Parents Under Seige: Why Do Bad Things Happen to Good Parents

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James Garbarino of Cornell University
Tuesday, October 23, 2001 - 7:00pm
Packard Lab Auditorium
This event, the first such collaborations between Lehigh and United Way, is free and open to the public.
Dr. Garbarino has authored or edited over a dozen books on child abuse, youth violence, education and families.  Appearing recently on bothDateline and The Today Show, Dr. Garabino is author of the volume that will be the topic of his talk, Parent's Under Seige, which was recently featured in Time magazine.
Garbarino Bio.:  Dr. James Garbarino is Co-Director of the Family Life Development Center and Elizabeth Lee Vincent Professor of Human Development at Cornell University.  Prior to his current position, he served as President of the Erikson Institute for Advanced Study in Child Development (1985-1994). He earned his B.A. from St. Lawrence University in 1968, and his Ph.D. in Human Development and FamilyStudies from Cornell University in 1973. He is a Fellow of the American Psychological Association.
    Dr. Garbarino has served as consultant or advisor to a wide range of organizations, including the National Committee to Prevent Child Abuse, the National Institute for Mental Health, the American Medical Association, the National Black Child Development Institute, the National Science Foundation, the National Resource Center for Children in Poverty, Childwatch International Research Network , the U.S. Advisory Board on Child Abuse and Neglect, and the FBI.  In 1991 he undertook missions for UNICEF to assess the impact of the Gulf War upon children in Kuwait and Iraq, and has served as a consultant for programs serving Vietnamese, Bosnian and Croatian children.
    Books he has authored or edited include: Parents Under Siege: Why You Are the Solution, Not the Problem, in Your Child¹s Life (2001); Lost Boys: Why Our Sons Turn Violent and How We Can Save Them (1999); Raising Children in a Socially Toxic Environment (1995); Let's Talk About Living in a Worldwith Violence (1993); Children in Danger: Coping With The Consequences of Community Violence (1992); Children and Families in the Social Environment, Second edition (1992); Saving Children: A Guide to Injury Prevention (1991); What Children Can Tell Us (1989); No Place To Be A Child: Growing Up In A War Zone (1991);  Special Children/Special Risks: The Maltreatment of Children with Disabilities (1987); The Psychologically Battered Child (1986); Troubled Youth, Troubled Families (1986); Adolescent Development: An Ecological Perspective (1985); Social Support Networks (1983); Successful Schools and Competent Students (1981); Understanding Abusive Families (1980; Second Edition, 1997); and Protecting Children From Abuse and Neglect (1980).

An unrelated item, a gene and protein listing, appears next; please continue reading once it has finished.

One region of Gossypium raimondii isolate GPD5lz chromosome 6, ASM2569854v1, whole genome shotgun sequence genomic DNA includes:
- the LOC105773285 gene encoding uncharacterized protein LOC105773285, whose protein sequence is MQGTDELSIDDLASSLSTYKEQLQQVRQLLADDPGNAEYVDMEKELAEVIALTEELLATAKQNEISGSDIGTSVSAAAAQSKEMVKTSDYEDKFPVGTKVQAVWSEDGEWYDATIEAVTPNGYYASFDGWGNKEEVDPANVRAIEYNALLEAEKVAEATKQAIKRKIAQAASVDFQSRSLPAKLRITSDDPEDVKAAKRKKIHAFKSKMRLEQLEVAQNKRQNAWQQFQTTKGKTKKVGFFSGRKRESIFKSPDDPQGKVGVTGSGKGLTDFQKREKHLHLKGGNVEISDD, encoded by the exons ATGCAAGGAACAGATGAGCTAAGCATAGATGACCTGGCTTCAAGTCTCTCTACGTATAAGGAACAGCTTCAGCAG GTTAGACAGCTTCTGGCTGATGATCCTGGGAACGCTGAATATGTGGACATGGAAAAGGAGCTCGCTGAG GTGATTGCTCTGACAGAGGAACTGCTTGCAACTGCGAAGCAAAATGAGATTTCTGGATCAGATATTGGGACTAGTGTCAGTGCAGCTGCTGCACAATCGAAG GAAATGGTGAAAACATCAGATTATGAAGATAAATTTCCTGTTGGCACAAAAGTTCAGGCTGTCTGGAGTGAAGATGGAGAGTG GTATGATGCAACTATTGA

Dr. Garbarino serves as a consultant to television, magazine, and newspaper reports on children and families, and in 1981, he received the Silver Award at the International Film and Television Festival of New York for co-authoring "Don't Get Stuck There: A Film on Adolescent Abuse." In 1985, he collaborated with John Merrow to produce "Assault on the Psyche," a videotaped program dealing with psychological abuse. He also serves as a scientific expert witness in criminal and civil cases involving issues of violence and children. 
    The National Conference on Child Abuse and Neglect honored Dr. Garbarino in 1985 with its first C. Henry Kempe Award, in recognition of his efforts on behalf of abused and neglected children. In 1975, Dr. Garbarino was named a Spencer Fellow by the National Academy of Education and, in 1981, named a National Fellow by the Kellogg Foundation. In 1979, and again in 1981, he received the Mitchell Prize from the Woodlands Conference on Sustainable Societies. In 1987, he was elected President of the American Psychological Association's Division on Child, Youth and Family Services.
    In 1988, he received the American Humane Association's Vincent De Francis Award for nationally significant contributions to child protection. In 1989, he received the American Psychological Association's Award for Distinguished Professional Contributions to Public Service, and in 1992, the Society for Psychological Study of Social Issues prize for research on child abuse. In 1993, he received the Brandt F. Steele Award from the Kempe National Center on Child Abuse and Neglect, and 
n 1994 the American Psychological Association's Division on Child, Youth and Family Services¹ Nicholas Hobbs Award.  Also in 1994, he received the Dale Richmond Award from the American Academy of Pediatrics Section on Behavioral and Developmental Pediatrics.  In 1995, he was awarded an honorary Doctor of Humane Letters by St. Lawrence University. In 1999, he received the Humanitarian Award from the University of Missouri¹s International Center for Psychosocial Trauma, and in 2000 the President¹s Celebrating Success Award from the National Association of School Psychologists.